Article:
Creating a Culture of Security Awareness
The Information Security Office provides policies, tools, and processes to protect the information resources of the University of Arizona, using a shared responsibility model.
Security Risk Assessments Foster Shared Responsibility
The Information Security Office (ISO), collaborates with campus units to conduct annual risk assessments requiring annual inventories and security plans. It is part of the shared responsibility model campus units participate in to reduce, mitigate, or transfer known information security risks.
The Risk Management process has four main steps: Data Collection, Risk Assessment, Risk Analysis, and Security Planning. Each step plays a critical role in thoroughly understanding risks at the university.
In FY20, a new UASecure Information Security Risk Management platform was built to manage the process. Over 174 security plans were completed by campus units in FY20. The ISO and Campus IT Partnerships worked in collaboration with Information Security Risk Managers to develop a current “risk state” and a prioritized risk-informed approach to improving their department’s security posture.
The first ever CyberSecurity Fair was hosted by ISO during National CyberSecurity Awareness month, October 2020.
Finding Answers to Remote Work Questions
The Information Security Office (ISO) has implemented a variety of tools and systems to help improve the level of sophistication in the university’s IT operations and campus networks. The focus has been on vulnerability scanning, patching, log monitoring, configuration management, web app development, and systematic communication and collaboration within the UA’s IT community.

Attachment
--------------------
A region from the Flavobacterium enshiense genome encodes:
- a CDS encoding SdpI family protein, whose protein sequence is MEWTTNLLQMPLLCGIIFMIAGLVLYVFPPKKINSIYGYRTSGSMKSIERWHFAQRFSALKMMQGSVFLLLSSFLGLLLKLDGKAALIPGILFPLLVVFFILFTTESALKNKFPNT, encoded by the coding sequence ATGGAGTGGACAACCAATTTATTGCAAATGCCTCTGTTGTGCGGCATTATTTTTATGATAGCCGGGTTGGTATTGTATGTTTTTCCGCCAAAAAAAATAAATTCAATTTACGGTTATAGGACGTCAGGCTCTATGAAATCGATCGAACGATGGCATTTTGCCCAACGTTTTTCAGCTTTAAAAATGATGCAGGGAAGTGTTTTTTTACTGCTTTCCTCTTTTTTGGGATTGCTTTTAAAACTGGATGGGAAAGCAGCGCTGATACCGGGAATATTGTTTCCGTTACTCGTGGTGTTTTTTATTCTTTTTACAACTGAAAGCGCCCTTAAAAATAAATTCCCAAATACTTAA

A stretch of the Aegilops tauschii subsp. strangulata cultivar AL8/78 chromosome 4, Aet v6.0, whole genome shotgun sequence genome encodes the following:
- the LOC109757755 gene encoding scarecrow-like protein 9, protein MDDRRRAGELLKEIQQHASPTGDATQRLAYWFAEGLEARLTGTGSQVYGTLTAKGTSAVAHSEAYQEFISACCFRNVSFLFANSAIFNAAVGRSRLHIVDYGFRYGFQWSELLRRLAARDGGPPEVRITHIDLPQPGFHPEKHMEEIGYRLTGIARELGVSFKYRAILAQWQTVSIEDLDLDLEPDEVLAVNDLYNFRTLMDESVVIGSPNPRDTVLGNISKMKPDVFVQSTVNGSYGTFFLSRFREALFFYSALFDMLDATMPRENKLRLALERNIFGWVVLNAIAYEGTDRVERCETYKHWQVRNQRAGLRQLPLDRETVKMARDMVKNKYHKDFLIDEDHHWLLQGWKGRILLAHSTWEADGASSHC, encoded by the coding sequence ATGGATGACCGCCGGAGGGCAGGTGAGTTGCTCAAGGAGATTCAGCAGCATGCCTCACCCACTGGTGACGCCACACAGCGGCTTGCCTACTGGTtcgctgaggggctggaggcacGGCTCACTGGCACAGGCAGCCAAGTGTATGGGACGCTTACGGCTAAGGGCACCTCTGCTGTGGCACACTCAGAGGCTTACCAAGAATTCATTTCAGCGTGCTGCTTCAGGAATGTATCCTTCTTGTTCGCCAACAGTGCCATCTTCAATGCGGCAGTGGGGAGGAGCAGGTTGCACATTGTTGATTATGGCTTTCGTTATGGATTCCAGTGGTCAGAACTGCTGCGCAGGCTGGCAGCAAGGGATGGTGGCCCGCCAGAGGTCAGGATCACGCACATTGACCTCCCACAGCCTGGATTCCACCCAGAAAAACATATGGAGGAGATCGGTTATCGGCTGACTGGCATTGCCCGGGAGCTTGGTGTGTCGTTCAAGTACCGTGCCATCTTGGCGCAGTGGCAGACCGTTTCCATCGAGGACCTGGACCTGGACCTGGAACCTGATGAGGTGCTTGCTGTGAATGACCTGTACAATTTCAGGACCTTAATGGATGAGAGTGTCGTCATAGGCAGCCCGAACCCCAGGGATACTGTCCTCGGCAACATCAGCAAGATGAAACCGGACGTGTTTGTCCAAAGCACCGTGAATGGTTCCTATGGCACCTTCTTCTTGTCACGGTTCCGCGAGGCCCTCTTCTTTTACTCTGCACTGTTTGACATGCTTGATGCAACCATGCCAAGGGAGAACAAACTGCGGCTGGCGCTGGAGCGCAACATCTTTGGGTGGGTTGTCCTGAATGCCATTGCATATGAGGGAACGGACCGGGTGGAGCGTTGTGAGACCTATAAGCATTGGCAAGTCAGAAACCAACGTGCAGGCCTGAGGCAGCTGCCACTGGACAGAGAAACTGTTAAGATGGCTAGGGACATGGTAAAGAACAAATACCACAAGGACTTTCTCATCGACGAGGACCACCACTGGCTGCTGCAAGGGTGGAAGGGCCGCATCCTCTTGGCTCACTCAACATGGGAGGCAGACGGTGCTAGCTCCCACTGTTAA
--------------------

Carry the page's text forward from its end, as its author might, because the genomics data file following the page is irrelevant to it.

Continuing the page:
One of the tools ISO has implemented is Spunk, a software for searching and analyzing machine-generated big data. This software has helped to strengthen the threat detection and analytics capabilities of our Security Operations Center to protect university data and employees from information security vulnerabilities.
The University of Arizona Network Model
The foundation of information technology at the University of Arizona continues to be the campus network. It’s the backbone for all wired and wireless internet connectivity on the main campus in Tucson and at distance locations across Arizona. From moving huge research data sets, supporting thousands of Zoom connections, and streaming television in residence halls, there are more demands on the campus network than ever before.
The University’s connection to Internet2 through Arizona’s Sun Corridor Research and Education Network provides a massive 35 gigabytes of connectivity to campus on an average day, supporting a variety of digital devices and computers. In 2018, the University of Arizona was recognized by PCMagazine as having the 4th fastest campus wi-fi network in the United States.
In FY20, the strength of the network infrastructure was further validated when the National Science Foundation awarded the University a $26 million grant to establish and lead the Center for Quantum Networks. CQN aims to lay the foundations of the quantum internet by connecting quantum computers, data centers, and gadgets with quantum bits. The CQN team will be researching quantum materials and devices, quantum and classical processing required at a network node, and quantum network protocols and architectures. Much of this work will be done on the University’s network infrastructure in support of this NSF funded endeavor.